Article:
Later Robert Dicke made measurements that could have discovered the CMB. He measured the brightness temperature of the sky as a function of the elevation angle. As his antenna pointed closer to the horizon the brightness temperature went up and became closer to the air temperature. Dicke used a low sidelobe flared horn, and he invented a rapidly switching differential radiometer for this work, now known as a Dicke radiometer, that switched between the sky and an ambient temperature (300 K) load. Using this data Dicke determined the absorption of the atmosphere at 1 to 1.5 cm wavelength and showed that this microwave "K band" could be used for radar. The short wavelength allowed radars to fit inside fighter planes and greatly aided the Allied war effort in WW II. Dicke was not interested in the temperature of the sky outside the atmosphere but in 1946 Dicke et al. published an upper limit on the brightness temperature of the sky: Tsky < 20 K. By using a room temperature load Dicke had a large difference signal at the zenith, and a few percent uncertainty in his absolute gain calibration generated a several Kelvin uncertainty in the sky temperature.

The plot on the left above is the actual data from Figure 3 of the Dicke et al. (1946), although I had to do a fit to find the baseline that was subtracted. As you can see, the extrapolation to 100% transmission is large because of the water vapor absorption and the chopped signal at 100% transmission is large so the gain uncertainty shown in blue leads to a large uncertainty in Tsky. On the right is a hypothetical experiment that could have been done in 1945 with a cold reference at a wavelength not on the water vapor line. If Dicke had used a low temperature load and had observed from a mountaintop instead of Florida, he would have detected the CMB. Ironically, the paper by Gamow describing the hot Big Bang occurs in the same volume of the Physical Review. A later paper by Alpher, Bethe & Gamow describing the hot Big Bang is one of the classic jokes in physics: Gamow added Bethe's name to this paper just to make it sound like alpha, beta, gamma. Bethe actually didn't do any work on it.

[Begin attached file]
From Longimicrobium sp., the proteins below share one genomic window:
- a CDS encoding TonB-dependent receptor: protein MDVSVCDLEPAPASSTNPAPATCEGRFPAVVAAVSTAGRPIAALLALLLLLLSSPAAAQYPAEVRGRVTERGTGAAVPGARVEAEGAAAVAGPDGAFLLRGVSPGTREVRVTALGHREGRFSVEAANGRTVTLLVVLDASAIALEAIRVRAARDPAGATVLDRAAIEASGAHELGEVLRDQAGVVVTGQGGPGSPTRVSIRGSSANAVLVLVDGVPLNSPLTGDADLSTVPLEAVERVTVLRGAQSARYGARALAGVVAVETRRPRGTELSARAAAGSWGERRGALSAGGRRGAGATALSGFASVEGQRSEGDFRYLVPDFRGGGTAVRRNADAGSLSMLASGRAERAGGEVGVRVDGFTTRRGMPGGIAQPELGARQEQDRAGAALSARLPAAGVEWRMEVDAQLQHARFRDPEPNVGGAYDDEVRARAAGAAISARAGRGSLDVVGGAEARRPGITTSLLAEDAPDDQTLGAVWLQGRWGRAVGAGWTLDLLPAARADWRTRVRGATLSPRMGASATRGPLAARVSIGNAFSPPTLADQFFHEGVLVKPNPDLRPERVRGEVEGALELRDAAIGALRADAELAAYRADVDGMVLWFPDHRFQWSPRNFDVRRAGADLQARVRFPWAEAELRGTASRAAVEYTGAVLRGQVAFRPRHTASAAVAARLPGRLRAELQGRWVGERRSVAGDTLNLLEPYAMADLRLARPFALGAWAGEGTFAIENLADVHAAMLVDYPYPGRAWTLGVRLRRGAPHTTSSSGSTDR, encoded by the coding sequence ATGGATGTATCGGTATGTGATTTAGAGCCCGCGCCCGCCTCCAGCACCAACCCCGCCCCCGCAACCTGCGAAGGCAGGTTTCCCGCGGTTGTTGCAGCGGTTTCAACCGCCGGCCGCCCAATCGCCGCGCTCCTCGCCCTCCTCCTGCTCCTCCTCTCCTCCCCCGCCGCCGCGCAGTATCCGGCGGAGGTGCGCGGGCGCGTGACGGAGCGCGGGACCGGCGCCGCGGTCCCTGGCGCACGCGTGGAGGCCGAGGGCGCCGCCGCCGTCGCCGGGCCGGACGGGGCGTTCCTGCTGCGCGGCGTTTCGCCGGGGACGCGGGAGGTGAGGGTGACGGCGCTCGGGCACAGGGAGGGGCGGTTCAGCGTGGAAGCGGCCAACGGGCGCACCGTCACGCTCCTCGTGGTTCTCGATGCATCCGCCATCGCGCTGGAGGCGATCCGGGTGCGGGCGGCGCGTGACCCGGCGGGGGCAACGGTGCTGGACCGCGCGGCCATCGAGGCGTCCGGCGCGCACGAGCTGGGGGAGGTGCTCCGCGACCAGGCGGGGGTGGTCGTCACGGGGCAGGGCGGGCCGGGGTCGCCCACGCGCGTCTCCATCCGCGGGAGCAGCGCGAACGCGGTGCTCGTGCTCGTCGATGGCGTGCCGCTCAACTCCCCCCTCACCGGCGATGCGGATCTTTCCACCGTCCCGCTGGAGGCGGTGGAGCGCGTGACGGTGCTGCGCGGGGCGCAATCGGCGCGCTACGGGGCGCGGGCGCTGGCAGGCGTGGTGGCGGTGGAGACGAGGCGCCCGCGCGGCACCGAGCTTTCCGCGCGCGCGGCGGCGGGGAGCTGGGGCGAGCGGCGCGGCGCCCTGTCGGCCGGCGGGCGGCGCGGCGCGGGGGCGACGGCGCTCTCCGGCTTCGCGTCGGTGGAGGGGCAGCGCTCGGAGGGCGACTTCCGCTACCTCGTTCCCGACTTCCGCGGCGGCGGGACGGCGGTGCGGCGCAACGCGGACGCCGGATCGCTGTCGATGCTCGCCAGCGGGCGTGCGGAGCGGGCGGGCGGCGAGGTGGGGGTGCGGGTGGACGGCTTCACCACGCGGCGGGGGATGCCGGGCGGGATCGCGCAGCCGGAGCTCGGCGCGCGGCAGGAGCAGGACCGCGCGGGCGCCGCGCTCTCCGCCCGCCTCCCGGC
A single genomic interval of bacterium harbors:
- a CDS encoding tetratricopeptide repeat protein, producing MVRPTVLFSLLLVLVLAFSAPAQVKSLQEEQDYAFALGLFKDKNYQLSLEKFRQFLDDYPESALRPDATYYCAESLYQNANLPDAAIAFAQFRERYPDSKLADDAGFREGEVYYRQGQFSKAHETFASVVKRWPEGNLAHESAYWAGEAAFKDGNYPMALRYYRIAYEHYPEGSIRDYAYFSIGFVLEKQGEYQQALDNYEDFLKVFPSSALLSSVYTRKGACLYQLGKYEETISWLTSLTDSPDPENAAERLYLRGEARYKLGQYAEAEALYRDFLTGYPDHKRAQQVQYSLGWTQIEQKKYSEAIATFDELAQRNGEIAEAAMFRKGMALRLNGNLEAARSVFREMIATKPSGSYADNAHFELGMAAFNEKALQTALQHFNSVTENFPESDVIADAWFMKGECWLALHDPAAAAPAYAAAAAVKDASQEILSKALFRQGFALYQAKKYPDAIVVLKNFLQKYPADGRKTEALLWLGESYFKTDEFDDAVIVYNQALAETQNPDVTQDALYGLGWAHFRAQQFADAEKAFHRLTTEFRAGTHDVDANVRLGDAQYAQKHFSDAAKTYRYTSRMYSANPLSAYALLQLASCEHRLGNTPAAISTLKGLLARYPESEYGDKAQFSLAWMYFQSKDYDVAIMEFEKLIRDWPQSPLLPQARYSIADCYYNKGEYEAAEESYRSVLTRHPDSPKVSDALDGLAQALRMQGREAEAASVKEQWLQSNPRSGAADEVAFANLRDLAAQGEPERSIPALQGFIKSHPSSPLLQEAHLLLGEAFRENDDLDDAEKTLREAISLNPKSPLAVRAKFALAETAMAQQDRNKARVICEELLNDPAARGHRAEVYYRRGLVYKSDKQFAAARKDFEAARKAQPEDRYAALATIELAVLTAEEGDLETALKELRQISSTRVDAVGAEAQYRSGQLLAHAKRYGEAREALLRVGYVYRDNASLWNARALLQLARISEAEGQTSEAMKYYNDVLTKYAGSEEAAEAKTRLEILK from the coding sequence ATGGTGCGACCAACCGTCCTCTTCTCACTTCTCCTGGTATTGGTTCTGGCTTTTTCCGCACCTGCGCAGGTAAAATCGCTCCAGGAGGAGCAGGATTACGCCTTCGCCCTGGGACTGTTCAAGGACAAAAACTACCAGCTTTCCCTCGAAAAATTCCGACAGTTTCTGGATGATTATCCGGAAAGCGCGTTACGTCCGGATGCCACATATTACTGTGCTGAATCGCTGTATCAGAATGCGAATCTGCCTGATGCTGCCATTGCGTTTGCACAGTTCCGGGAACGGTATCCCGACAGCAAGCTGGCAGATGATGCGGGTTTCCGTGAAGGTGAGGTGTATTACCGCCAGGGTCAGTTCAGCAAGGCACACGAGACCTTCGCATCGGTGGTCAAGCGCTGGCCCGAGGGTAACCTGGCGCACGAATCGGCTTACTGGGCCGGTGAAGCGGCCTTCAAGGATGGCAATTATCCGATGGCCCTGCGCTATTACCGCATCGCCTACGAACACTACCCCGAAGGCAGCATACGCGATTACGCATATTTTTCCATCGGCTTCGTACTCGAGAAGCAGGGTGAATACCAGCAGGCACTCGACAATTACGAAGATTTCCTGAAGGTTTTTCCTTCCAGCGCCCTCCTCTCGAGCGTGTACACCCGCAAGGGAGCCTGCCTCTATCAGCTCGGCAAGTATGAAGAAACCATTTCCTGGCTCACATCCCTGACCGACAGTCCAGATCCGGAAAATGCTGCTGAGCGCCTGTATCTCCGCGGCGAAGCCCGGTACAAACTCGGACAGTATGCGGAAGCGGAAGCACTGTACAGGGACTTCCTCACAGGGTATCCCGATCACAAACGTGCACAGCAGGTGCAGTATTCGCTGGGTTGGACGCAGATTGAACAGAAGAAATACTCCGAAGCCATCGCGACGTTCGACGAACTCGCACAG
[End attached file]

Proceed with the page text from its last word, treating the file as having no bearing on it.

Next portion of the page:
A further irony is that one person did make the connection between McKellar's 2.3 K and the Universe, and that was Fred Hoyle in a 1950 review (1950, Observatory, 70, 194-195) of a book by Gamow and Critchfield (1949, "Theory of Atomic Nucleus and Nuclear Energy-Sources"). Hoyle was one of the three inventors of the Steady State model which was the main competitor to Gamow's Big Bang model. Hoyle wrote: "[the Big Bang model] would lead to a temperature of the radiation at present maintained throughout the whole of space much greater than McKellar's determination for some regions within the Galaxy." The appendix with Gamow's cosmological model gives values from which To = 11 K can be computed, which certainly is larger than the observation of 2.3 K. But Hoyle did not consider Alpher and Herman's paper (1949, Phys. Rev., 75, 1089-1095) which gave two versions of the Big Bang, one with To = 1 K and one with To = 5 K. Thus the uncertainties in the cosmological parameters easily allowed for McKellar's CN data to be a confirmation of the Big Bang instead of a refutation of it. But none of the participants in this debate ever looked further into the interstellar CN data, and thus the CMB remained undiscovered until 1965. In fact Gamow seemed to conspicuously ignore this discrepancy, and gives To = 50 K in his book "Creation of the Universe" (1955, 1961).

Penzias & Wilson were studying the radiation collected by a large horn antenna in New Jersey when they found an excess radiation at 7.35 cm wavelength that was equivalent to a 3.5 +/- 1 K blackbody. Their horn had low sidelobes, and Penzias & Wilson switched against a low temperature reference load. They did not know what this excess meant, but spoke to Bernie Burke of MIT, who knew that Dicke was now leading a group planning to measure the CMB. Ironically Dicke had forgotten about his old upper limit, but he knew how to do the measurement. But before his group could finish building their instrument, Dicke got a call from Penzias & Wilson. After hearing about their data, Dicke said: "Boys, we've been scooped." Papers by Penzias & Wilson and by Dicke, Peebles, Roll & Wilkinson describing these results appeared in the 1965 Astrophysical Journal. Wilkinson went on to measure the CMB at a large number of wavelengths and always found the same brightness temperature over a wide range of wavelengths.

Claims that Le Roux measured the CMB in the 1950's are incorrect. Le Roux used an ordinary parabolic dish, which is not designed for very low sidelobes, and used the horizon as an absolute temperature reference. He also observed at 900 MHz where the galactic foreground is very bright. While Le Roux's unpublished thesis gives Tsky = 3 +/- 1 K, the first published version (Denisse, Lequeux & Le Roux, 1957, Comptes Rendus, 244, 3033) gives Tsky < 3 K. Both of these results are incorrect because the galactic foreground makes the minimum temperature of the sky > 4 K at this frequency. A more complete published version gives Tsky < 20 K ("une vingtaine"). This is a more reasonable assessment of the precision of these data.

Tutorial: Part 1 | Part 2 | Part 3 | Part 4
FAQ | Age | Distances | Bibliography | Relativity

Ned Wright's home page

© 2007-2009 Edward L. Wright. Last modified on 24 Oct 2009